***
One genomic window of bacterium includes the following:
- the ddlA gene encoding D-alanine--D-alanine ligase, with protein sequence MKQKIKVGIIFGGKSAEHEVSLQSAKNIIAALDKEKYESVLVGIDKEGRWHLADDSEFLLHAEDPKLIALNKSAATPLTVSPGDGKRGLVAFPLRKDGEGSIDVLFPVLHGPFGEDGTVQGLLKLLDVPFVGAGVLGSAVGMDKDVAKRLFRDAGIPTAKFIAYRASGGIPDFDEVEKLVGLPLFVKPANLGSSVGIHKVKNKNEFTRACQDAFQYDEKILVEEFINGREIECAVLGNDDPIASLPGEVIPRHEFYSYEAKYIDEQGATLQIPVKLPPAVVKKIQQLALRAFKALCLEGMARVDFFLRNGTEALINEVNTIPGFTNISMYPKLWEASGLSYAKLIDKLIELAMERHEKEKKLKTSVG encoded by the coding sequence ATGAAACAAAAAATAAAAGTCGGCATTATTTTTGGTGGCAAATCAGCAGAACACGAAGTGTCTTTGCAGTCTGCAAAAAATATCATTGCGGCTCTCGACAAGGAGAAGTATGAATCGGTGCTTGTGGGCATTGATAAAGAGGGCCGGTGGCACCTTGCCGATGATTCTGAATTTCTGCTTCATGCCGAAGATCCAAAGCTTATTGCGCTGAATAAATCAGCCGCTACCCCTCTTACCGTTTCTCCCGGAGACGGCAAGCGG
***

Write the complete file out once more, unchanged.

One genomic window of bacterium includes the following:
- the ddlA gene encoding D-alanine--D-alanine ligase, with protein sequence MKQKIKVGIIFGGKSAEHEVSLQSAKNIIAALDKEKYESVLVGIDKEGRWHLADDSEFLLHAEDPKLIALNKSAATPLTVSPGDGKRGLVAFPLRKDGEGSIDVLFPVLHGPFGEDGTVQGLLKLLDVPFVGAGVLGSAVGMDKDVAKRLFRDAGIPTAKFIAYRASGGIPDFDEVEKLVGLPLFVKPANLGSSVGIHKVKNKNEFTRACQDAFQYDEKILVEEFINGREIECAVLGNDDPIASLPGEVIPRHEFYSYEAKYIDEQGATLQIPVKLPPAVVKKIQQLALRAFKALCLEGMARVDFFLRNGTEALINEVNTIPGFTNISMYPKLWEASGLSYAKLIDKLIELAMERHEKEKKLKTSVG encoded by the coding sequence ATGAAACAAAAAATAAAAGTCGGCATTATTTTTGGTGGCAAATCAGCAGAACACGAAGTGTCTTTGCAGTCTGCAAAAAATATCATTGCGGCTCTCGACAAGGAGAAGTATGAATCGGTGCTTGTGGGCATTGATAAAGAGGGCCGGTGGCACCTTGCCGATGATTCTGAATTTCTGCTTCATGCCGAAGATCCAAAGCTTATTGCGCTGAATAAATCAGCCGCTACCCCTCTTACCGTTTCTCCCGGAGACGGCAAGCGG